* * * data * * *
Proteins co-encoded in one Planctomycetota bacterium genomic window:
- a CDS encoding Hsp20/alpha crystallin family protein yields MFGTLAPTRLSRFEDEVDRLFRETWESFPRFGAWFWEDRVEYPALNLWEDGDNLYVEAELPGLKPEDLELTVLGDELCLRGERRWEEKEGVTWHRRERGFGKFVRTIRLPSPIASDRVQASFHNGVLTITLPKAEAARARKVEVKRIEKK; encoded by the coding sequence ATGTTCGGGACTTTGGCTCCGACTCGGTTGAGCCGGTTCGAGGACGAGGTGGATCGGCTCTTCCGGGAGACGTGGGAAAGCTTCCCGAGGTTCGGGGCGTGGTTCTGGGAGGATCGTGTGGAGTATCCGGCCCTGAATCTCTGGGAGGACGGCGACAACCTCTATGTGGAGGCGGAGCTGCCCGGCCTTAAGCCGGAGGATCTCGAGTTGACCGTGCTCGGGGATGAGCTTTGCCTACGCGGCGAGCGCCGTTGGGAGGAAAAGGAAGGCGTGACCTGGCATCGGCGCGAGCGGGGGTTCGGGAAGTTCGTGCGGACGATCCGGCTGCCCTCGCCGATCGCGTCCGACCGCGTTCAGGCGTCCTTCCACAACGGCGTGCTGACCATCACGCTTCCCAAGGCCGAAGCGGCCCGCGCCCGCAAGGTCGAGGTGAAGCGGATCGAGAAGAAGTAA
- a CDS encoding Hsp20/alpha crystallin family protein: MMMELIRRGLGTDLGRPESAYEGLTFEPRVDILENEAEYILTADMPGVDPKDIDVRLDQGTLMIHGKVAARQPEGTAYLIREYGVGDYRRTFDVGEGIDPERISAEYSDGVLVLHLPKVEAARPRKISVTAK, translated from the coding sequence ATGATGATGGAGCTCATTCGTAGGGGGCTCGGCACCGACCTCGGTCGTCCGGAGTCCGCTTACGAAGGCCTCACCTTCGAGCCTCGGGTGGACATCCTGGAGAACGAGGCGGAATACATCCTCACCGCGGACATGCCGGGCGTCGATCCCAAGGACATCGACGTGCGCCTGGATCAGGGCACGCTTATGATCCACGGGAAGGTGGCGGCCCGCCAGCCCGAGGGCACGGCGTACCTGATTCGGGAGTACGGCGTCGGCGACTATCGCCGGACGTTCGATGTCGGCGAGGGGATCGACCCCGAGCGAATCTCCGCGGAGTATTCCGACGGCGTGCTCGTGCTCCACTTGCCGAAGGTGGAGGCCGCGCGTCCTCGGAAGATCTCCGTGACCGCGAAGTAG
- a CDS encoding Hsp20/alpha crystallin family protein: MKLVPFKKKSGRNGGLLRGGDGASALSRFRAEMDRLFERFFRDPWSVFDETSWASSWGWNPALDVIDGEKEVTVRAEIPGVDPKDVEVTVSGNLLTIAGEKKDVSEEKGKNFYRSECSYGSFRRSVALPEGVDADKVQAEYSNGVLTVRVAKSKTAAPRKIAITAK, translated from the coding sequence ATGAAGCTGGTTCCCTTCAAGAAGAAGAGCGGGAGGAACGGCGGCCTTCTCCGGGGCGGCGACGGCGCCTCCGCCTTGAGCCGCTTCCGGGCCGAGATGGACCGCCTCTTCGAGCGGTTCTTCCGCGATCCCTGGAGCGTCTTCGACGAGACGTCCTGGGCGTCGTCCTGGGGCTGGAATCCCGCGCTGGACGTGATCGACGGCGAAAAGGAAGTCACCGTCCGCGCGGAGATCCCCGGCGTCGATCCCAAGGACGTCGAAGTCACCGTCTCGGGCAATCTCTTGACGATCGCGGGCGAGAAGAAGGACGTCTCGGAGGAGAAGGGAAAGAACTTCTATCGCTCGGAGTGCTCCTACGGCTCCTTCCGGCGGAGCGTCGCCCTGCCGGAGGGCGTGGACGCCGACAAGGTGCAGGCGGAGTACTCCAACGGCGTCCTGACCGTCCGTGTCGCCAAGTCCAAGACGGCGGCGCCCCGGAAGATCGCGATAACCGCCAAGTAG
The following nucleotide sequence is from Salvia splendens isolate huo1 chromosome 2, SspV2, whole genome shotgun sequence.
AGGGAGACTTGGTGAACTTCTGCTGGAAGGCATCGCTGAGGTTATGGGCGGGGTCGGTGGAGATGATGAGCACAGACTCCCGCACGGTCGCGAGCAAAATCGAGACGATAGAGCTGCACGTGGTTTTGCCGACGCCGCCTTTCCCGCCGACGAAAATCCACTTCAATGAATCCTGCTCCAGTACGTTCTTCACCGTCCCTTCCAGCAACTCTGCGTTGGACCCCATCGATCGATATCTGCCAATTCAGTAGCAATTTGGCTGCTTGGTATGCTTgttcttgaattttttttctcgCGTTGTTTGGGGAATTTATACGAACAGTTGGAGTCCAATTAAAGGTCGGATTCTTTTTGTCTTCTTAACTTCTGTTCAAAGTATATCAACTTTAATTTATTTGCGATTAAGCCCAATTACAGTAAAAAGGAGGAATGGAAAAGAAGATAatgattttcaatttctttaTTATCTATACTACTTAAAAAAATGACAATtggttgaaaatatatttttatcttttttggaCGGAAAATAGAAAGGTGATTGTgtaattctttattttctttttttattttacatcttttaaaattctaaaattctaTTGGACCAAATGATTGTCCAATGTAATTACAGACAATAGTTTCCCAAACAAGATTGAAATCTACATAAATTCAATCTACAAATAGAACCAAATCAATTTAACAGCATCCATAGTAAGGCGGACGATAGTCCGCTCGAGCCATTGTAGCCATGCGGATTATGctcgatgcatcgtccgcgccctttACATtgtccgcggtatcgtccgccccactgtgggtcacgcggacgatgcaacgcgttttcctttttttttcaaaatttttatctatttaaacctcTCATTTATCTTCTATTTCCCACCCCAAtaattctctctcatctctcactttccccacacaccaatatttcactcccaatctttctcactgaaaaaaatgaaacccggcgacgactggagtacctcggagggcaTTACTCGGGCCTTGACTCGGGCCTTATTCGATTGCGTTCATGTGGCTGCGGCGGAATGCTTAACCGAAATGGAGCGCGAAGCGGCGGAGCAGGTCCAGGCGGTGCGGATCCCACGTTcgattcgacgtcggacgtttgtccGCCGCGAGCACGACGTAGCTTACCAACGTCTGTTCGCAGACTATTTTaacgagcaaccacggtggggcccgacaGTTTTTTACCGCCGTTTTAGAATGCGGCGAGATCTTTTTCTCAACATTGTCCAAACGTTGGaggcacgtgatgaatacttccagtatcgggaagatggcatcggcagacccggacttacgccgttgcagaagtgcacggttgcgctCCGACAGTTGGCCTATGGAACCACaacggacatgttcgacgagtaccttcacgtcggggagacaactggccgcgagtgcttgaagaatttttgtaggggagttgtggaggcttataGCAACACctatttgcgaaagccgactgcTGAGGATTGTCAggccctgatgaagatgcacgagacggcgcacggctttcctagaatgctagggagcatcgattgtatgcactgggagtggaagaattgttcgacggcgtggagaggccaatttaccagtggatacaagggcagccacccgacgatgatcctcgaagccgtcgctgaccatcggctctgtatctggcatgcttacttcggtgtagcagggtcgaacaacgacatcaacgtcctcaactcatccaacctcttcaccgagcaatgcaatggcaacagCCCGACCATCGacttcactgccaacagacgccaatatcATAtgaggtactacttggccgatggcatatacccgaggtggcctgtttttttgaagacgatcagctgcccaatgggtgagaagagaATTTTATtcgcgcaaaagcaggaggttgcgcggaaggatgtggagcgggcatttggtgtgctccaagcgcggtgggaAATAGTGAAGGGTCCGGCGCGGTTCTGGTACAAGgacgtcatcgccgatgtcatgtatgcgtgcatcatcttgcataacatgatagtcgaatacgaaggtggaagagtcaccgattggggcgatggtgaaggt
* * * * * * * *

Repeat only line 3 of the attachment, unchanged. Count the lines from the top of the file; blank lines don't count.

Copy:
- a CDS encoding Hsp20/alpha crystallin family protein: MMMELIRRGLGTDLGRPESAYEGLTFEPRVDILENEAEYILTADMPGVDPKDIDVRLDQGTLMIHGKVAARQPEGTAYLIREYGVGDYRRTFDVGEGIDPERISAEYSDGVLVLHLPKVEAARPRKISVTAK, translated from the coding sequence ATGATGATGGAGCTCATTCGTAGGGGGCTCGGCACCGACCTCGGTCGTCCGGAGTCCGCTTACGAAGGCCTCACCTTCGAGCCTCGGGTGGACATCCTGGAGAACGAGGCGGAATACATCCTCACCGCGGACATGCCGGGCGTCGATCCCAAGGACATCGACGTGCGCCTGGATCAGGGCACGCTTATGATCCACGGGAAGGTGGCGGCCCGCCAGCCCGAGGGCACGGCGTACCTGATTCGGGAGTACGGCGTCGGCGACTATCGCCGGACGTTCGATGTCGGCGAGGGGATCGACCCCGAGCGAATCTCCGCGGAGTATTCCGACGGCGTGCTCGTGCTCCACTTGCCGAAGGTGGAGGCCGCGCGTCCTCGGAAGATCTCCGTGACCGCGAAGTAG